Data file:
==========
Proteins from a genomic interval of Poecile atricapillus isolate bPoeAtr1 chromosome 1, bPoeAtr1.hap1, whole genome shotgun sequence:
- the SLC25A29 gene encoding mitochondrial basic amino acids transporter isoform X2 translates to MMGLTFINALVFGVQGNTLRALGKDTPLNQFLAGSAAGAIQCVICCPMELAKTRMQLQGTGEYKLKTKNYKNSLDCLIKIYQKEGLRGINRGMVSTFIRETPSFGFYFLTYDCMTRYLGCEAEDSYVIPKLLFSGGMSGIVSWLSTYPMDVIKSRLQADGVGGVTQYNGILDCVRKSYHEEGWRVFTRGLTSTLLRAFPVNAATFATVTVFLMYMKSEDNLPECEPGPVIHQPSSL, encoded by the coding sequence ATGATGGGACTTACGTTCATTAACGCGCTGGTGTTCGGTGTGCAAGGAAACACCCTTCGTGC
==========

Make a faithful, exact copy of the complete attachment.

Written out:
Proteins from a genomic interval of Poecile atricapillus isolate bPoeAtr1 chromosome 1, bPoeAtr1.hap1, whole genome shotgun sequence:
- the SLC25A29 gene encoding mitochondrial basic amino acids transporter isoform X2 translates to MMGLTFINALVFGVQGNTLRALGKDTPLNQFLAGSAAGAIQCVICCPMELAKTRMQLQGTGEYKLKTKNYKNSLDCLIKIYQKEGLRGINRGMVSTFIRETPSFGFYFLTYDCMTRYLGCEAEDSYVIPKLLFSGGMSGIVSWLSTYPMDVIKSRLQADGVGGVTQYNGILDCVRKSYHEEGWRVFTRGLTSTLLRAFPVNAATFATVTVFLMYMKSEDNLPECEPGPVIHQPSSL, encoded by the coding sequence ATGATGGGACTTACGTTCATTAACGCGCTGGTGTTCGGTGTGCAAGGAAACACCCTTCGTGC